Excerpt: A Welded Wave

Swearing under his breath, Mark slid his hand over the welds he’d made a few hours ago. One of the bike chain links was bent out of shape. No one would notice—it was one link among thousands—but, knowing it was there still bugged him. He couldn’t stop running his fingers over it as he thought about the fact that someone had used the arc welder he was borrowing to weld something thicker than the chain links and returned it to his corner of the machine shop without changing the settings back or leaving him a note.

He was lucky all that happened was excess melting and a skewed link. Grabbing his red leather-bound notebook from the top of the battered desk next to him, he flipped to the page with his safety checklist and circled “Go over the welder settings.” After setting the notebook down, he sighed and leaned on the arc welder. The workday was winding down and many of the employees had gone home. There were a few huddled around some odd metal bushings that looked a bit like beer cozies, talking heatedly. At least he wasn’t the only one having a bad day.

Looking around the shop, he made sure that none of the noisy machinery was running before he took off his ear protectors. Having sweaty ears all day was very unpleasant, but hearing loss was immeasurably more so. Oil and metal shavings clung to every surface. The lathe that was near him had little spirals of metal that had a slight blue tinge from the heat caused by the process of liberating them from the metal they had been part of.

It was oddly fitting that he did his art in this machine shop. While everyone was busy creating useful subtractive sculptures of metal, he was creating useless additive sculptures. Sure, his stuff was beautiful to look at, but that was its only purpose… Wow, how did he get so depressed today?

As he was looking at the progress he’d made on his half-finished 3D representation of The Great Wave off Kanagawa, a yawn caught him off guard and he brought his hand up to cover his mouth. There was no one to see the yawn, but the habit his mother had instilled was instinct now.

He could hear the yelling; Sal was doing the bulk of it. Sal’s short wavy hair was bouncing lightly as she pointed at the parts and the workers alternately. “This is seventeen-four stainless steel; you have to treat them like eggshells. Eggshells! Not fucking diamonds!” She sighed and continued more quietly. “They have individual boxes for a reason. The only time they should be out of their boxes is when they’re on the lathe.”

One of the workers, a man with an auburn beard and hair in a ponytail, said, “Isn’t stainless steel more like butter? It’s soft and deform—”

“Jake, go home!” The man hung his head and looked at his shoes as she took a couple deep breaths to calm herself. “I have to call the customer. We’re done here.”

As Sal was turning to leave, Jake asked, “You want us to come back tomorrow, right?”

She turned around, face turning red and clenching her teeth. “Of course! One grand fuck up a year is what I expect from my employees.” She turned around and stormed off.

When Jake took a step forward, a man with short-cropped dark hair and a very prominent nose grabbed his shoulder. “Don’t.”

Jake stopped and looked back at the other employee as the door to Sal’s office slammed, causing the old glass pane in it to rattle.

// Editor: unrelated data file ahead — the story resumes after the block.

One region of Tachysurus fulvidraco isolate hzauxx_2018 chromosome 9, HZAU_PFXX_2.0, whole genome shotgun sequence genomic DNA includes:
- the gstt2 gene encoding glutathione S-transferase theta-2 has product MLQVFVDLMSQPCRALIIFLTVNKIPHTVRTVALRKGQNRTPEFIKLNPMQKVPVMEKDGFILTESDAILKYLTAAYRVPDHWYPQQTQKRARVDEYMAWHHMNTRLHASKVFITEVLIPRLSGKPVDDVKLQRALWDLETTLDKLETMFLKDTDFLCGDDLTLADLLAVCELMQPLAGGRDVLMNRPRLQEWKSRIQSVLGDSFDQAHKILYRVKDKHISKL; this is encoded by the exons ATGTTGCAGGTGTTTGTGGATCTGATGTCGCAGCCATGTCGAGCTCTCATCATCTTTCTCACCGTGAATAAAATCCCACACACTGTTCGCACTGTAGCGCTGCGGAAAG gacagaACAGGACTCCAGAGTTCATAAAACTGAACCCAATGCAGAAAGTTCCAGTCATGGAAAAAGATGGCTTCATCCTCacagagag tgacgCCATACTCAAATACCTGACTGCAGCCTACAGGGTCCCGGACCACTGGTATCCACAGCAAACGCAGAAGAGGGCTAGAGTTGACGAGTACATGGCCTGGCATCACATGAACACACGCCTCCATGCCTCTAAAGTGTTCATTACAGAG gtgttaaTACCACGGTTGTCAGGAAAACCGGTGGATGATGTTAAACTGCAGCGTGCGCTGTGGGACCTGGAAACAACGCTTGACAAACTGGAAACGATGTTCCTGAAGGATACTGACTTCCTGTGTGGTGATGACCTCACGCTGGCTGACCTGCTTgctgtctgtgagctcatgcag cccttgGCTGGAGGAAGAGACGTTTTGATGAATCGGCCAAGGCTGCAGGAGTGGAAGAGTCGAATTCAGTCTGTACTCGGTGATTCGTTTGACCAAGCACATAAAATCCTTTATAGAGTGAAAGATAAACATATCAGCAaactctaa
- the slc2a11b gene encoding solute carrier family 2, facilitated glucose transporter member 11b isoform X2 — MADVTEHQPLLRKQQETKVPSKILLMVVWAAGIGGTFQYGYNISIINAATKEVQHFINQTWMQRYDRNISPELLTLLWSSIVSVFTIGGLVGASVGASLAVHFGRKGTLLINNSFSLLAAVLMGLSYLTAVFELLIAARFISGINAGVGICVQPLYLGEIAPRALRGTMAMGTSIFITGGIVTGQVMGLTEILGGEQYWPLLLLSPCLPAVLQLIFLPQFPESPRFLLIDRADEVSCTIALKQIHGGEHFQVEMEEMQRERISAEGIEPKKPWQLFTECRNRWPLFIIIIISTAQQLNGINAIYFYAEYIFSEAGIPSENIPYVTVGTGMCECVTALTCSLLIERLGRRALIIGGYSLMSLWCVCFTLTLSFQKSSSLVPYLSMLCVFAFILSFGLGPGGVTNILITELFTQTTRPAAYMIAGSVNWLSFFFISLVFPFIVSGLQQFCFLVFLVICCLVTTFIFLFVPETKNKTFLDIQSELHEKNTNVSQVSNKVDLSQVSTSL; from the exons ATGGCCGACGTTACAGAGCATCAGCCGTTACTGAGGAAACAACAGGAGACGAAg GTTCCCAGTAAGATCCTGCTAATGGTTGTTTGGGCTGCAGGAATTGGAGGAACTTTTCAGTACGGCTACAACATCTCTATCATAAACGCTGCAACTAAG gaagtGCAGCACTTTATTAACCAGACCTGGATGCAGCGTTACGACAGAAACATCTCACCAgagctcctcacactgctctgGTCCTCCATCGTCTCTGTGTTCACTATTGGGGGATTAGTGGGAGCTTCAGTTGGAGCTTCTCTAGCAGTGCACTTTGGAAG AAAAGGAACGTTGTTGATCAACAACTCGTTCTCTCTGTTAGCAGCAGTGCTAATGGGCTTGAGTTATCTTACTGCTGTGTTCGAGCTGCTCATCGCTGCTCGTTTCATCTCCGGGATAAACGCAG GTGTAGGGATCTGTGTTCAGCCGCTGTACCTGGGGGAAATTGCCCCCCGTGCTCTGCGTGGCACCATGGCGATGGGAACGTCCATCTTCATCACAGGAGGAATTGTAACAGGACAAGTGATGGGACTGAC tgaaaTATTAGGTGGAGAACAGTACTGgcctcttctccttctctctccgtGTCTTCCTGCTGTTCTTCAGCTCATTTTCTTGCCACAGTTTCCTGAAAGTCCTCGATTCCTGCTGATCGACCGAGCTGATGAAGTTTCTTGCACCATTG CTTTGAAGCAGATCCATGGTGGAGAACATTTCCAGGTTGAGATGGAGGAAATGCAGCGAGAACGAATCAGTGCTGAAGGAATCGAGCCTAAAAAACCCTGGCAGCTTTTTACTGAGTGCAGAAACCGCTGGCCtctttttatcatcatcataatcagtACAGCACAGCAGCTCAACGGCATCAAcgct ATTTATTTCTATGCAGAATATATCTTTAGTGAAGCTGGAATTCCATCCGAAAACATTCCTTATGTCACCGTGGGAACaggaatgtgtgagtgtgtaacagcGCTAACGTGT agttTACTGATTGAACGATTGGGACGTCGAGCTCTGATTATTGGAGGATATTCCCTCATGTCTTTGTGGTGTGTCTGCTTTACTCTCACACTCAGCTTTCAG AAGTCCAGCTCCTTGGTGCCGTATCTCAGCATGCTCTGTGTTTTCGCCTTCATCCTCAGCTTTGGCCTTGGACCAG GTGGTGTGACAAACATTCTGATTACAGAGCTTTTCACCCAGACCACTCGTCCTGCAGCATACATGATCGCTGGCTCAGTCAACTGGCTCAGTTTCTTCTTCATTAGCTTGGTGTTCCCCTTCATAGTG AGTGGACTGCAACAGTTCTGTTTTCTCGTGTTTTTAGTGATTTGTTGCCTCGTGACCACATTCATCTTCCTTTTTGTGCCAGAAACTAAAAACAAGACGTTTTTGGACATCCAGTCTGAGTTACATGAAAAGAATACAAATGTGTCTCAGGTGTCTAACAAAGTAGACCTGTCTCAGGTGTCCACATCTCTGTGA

The short-haired guy said, “There’s something you need to know about Sal. The best thing you can do when she’s like that is stay quiet and listen while she’s yelling and then let her be.”

Mark nodded at his advice. Sal was kind enough to let him have a corner of her machine shop, but he knew that her business would always be more important than their friendship. It was for that reason that he didn’t allow himself to pretend there was any sort of permanence to his arrangement with her. He’d needed a place to continue his art until he could save up to make the down payment on a studio space of his own and she gave him that space. For how long, he didn’t know.

He heard his phone buzz and wiped off his hands before grabbing it out of a drawer in the old yellow-topped steel desk near the welder. It was a text from Enis. Dinner tonight?

He sent back, I think I’m going to try and get a bit more done.

Get more done? Haven’t you been there all day already?

I got here late because I slept in.

Let me guess, you were up late last night working on it.

Mark shook his head; Enis knew him too well. No…?

Dinner!

Work!

Squirrel!

Mark laughed. Our conversation has devolved into random nouns.

By the time we get to dinner, we will be speaking in undignified grunts.

Sounds kinky. :p

You’re kinky.

Mark chuckled as he thought about how to respond. :O I’m going to tell your boyfriend!

Go ahead, he’s single now.

You finally broke up? Was it the way he snuffled in his sleep?

It was the way he got hospitalized for alcohol poisoning again and then tried to blame it on me.

I’m so sorry. A couple minutes passed and Mark went about thoroughly washing his hands and then wiping off the screen protector on his phone.

Had to pull over.

You were driving!?

I was using voice2text.

Mark raised an eyebrow. You had to look at the screen to correct it didn’t you?

Only for a second and I was in rush hour.

Mark shook his head. Next time, just call me.

Only if you go to dinner.

Mark clicked his tongue. Fine! Where the hell is this dinner?

Maybe that sausage place?

Okay, I’ll meet you there in 1h.

A minute later, Enis responded. 1.5h and you have a deal.

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